The Pasco County Planning Commission has approved a request by Russ and Leanne S. Henderson for a special exception to permit a private hockey school in an agricultural district, about 2 miles north of Overpass Road, on the west side of McKendree Road.
The school, which is planned on a 10.3-acre site, is limited to a maximum of 20 people, including students and employees.
In addition to the ice rink, the school will have a shop where students could get snacks — similar to a school bookstore, according to backup materials in the planning board’s agenda packet.
The ice rink will be located within the business core zone of Connected City, the application says.
It is going in next to a nonprofit equine ranch and rescue at 9249 McKendree Road.
Dr. Judy Horvath, who operates the equine center, said the facility provides therapy for both horses and people.
“Our concern is obviously for the horses, for the safety of the horses and the people that visit them,” Horvath said. “It’s an all-volunteer organization.
“We are worried about the safety of the horses because of the noise factor, of the compressors and the chillers,” Horvath told the planning board during its June 3 meeting.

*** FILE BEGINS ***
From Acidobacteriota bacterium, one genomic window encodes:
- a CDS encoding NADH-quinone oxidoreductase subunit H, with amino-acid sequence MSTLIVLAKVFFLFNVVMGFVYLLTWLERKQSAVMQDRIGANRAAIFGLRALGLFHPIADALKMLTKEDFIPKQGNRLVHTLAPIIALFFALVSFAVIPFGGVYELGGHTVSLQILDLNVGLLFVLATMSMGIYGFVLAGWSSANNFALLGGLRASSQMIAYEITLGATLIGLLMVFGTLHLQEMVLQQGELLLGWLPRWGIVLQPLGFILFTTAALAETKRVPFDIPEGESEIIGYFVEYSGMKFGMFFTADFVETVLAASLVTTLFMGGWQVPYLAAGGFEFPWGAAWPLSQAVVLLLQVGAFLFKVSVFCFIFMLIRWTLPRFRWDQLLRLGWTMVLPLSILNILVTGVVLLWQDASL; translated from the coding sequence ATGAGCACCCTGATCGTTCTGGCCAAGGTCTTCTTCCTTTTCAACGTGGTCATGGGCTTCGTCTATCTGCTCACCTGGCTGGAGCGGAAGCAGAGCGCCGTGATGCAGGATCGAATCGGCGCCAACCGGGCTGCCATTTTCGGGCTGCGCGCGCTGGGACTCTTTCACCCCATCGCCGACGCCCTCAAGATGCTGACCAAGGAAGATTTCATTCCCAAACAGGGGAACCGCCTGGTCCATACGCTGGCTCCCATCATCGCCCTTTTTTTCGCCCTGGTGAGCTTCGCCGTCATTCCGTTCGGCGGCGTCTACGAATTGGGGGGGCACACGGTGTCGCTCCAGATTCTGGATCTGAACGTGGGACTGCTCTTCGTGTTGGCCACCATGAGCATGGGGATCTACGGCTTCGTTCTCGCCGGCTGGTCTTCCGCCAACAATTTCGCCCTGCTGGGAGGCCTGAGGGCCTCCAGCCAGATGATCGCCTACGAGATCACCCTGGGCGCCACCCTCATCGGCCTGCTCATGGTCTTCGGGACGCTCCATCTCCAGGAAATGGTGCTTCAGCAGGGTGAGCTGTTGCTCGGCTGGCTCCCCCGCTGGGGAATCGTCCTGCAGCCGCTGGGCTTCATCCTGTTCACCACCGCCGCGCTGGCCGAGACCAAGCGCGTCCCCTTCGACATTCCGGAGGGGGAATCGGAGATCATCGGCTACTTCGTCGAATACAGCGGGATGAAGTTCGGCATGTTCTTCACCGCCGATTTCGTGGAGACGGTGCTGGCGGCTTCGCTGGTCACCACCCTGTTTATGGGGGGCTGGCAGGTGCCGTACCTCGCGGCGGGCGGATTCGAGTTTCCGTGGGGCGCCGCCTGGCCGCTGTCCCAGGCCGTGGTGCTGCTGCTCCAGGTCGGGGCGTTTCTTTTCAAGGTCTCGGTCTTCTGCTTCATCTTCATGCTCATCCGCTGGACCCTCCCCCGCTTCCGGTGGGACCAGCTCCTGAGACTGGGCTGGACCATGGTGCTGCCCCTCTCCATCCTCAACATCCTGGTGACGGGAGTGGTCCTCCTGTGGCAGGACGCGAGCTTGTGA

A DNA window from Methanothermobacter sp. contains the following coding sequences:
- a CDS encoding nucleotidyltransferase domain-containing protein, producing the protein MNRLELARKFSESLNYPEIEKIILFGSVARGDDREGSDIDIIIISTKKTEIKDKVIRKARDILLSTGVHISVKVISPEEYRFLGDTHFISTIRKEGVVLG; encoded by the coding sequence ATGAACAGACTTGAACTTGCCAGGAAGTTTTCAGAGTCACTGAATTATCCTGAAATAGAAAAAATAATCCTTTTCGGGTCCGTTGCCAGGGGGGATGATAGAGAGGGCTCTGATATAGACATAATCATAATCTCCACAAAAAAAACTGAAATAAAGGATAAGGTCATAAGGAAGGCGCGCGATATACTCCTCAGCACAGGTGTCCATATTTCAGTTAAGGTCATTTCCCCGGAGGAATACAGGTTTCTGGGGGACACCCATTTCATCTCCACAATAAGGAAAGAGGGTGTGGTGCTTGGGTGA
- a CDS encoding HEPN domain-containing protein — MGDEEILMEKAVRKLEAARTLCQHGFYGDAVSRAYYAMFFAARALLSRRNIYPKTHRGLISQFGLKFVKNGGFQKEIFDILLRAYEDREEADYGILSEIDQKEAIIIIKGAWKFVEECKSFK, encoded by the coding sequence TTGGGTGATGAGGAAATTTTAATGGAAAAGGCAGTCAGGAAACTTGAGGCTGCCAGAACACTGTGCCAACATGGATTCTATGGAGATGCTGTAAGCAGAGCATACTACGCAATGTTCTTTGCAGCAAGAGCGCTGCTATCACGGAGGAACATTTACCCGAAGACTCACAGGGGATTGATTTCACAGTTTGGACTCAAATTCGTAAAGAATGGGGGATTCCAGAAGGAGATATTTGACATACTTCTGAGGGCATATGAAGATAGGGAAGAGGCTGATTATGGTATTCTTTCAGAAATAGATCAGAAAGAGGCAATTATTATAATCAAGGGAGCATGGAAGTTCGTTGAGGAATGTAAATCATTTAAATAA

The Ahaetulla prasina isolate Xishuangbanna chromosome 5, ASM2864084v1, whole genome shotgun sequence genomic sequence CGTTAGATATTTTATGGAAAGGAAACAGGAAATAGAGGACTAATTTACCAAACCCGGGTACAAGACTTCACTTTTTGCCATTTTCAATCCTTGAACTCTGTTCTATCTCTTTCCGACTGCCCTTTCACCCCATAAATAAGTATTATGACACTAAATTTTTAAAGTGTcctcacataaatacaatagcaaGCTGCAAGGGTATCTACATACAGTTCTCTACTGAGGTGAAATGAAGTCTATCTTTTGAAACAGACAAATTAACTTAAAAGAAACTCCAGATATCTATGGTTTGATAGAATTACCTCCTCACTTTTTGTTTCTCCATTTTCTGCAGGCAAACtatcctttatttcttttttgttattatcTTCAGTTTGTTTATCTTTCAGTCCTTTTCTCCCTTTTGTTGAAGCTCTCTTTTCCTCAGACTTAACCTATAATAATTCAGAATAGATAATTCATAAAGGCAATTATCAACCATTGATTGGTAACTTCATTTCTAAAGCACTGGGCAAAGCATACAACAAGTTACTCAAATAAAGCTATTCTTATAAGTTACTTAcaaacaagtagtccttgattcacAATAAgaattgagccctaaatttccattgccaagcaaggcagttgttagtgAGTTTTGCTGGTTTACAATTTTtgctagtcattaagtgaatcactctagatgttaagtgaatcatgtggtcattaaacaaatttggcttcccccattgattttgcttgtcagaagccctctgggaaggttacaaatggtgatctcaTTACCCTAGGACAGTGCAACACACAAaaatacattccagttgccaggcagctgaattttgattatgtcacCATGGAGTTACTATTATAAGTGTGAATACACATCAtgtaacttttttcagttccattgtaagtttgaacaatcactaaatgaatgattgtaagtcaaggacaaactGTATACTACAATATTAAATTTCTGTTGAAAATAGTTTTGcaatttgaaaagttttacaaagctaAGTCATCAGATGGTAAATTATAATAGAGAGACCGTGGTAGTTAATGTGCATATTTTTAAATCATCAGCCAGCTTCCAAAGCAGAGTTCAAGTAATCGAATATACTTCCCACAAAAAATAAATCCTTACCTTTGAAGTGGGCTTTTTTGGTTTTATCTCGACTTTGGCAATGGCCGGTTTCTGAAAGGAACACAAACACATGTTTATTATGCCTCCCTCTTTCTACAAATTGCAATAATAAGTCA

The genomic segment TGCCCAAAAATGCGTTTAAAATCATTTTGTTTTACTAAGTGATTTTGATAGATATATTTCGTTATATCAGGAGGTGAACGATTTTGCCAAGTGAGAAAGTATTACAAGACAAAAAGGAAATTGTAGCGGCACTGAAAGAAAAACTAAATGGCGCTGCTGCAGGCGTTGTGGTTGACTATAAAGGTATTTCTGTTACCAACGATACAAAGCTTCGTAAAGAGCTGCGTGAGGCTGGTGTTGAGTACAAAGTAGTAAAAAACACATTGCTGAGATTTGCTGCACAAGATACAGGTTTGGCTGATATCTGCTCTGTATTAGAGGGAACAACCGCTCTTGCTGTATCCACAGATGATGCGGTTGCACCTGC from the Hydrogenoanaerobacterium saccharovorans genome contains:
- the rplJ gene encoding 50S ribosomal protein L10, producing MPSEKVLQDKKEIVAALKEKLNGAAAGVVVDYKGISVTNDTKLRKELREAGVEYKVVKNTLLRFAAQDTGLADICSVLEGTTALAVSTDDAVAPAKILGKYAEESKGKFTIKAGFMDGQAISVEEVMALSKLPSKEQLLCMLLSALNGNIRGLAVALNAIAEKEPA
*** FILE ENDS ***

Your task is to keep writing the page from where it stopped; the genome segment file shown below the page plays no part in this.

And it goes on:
“We’ve gotten verbal reassurance that those chillers will somehow be insulated, or put on the other side, which would be wonderful,” she said.
The planning board voted to approve the request, but added a requirement that the operation will meet the county’s standard noise conditions.
Horvath also voiced concern about the ice rink’s potential environmental impacts.
“There’s ammonia runoff from an ice rink,” she said. “We’re hoping that will be taken care of appropriately.”
If there is ammonia runoff, she said, “it could affect pastures, it could affect groundwater. I’m just looking for reassurances on that.”
But Henderson said, “there’s no ammonia used, in what we do.
“The ice rink is literally just water that’s put on the ground that gets shaved off,” he said.
I wanted to reassure Judy because the horses are important to me, as well.”
He also doesn’t expect much noise from the ice rink.
“All of the chillers are in the southeast corner of the property, which is the furthest place it can be, in terms of the horses and the equine center,” Henderson said.
“The chillers we’re using are brand new. I don’t think it’s going to be an issue for Judy or the horses,” he added.
Horvath was the only person, aside from the applicant and his representative, to offer public comment on the request.
The planning board, which has jurisdiction over this type of application, voted unanimously to approve the request.
Published June 23, 2021